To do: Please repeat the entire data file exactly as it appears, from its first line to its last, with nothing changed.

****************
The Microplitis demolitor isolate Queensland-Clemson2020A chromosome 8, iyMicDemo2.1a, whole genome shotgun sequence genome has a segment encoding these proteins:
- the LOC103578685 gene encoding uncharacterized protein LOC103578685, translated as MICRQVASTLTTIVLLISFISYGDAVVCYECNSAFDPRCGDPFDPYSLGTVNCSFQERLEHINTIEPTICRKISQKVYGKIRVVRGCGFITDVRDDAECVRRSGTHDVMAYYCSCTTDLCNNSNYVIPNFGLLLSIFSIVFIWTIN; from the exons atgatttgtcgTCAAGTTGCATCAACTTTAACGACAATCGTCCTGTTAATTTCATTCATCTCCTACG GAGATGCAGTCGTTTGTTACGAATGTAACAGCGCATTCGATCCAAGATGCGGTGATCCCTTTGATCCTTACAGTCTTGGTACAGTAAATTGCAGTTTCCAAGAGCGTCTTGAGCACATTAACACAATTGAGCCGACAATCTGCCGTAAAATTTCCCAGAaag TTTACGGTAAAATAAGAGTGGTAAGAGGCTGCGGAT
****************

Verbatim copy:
The Microplitis demolitor isolate Queensland-Clemson2020A chromosome 8, iyMicDemo2.1a, whole genome shotgun sequence genome has a segment encoding these proteins:
- the LOC103578685 gene encoding uncharacterized protein LOC103578685, translated as MICRQVASTLTTIVLLISFISYGDAVVCYECNSAFDPRCGDPFDPYSLGTVNCSFQERLEHINTIEPTICRKISQKVYGKIRVVRGCGFITDVRDDAECVRRSGTHDVMAYYCSCTTDLCNNSNYVIPNFGLLLSIFSIVFIWTIN; from the exons atgatttgtcgTCAAGTTGCATCAACTTTAACGACAATCGTCCTGTTAATTTCATTCATCTCCTACG GAGATGCAGTCGTTTGTTACGAATGTAACAGCGCATTCGATCCAAGATGCGGTGATCCCTTTGATCCTTACAGTCTTGGTACAGTAAATTGCAGTTTCCAAGAGCGTCTTGAGCACATTAACACAATTGAGCCGACAATCTGCCGTAAAATTTCCCAGAaag TTTACGGTAAAATAAGAGTGGTAAGAGGCTGCGGAT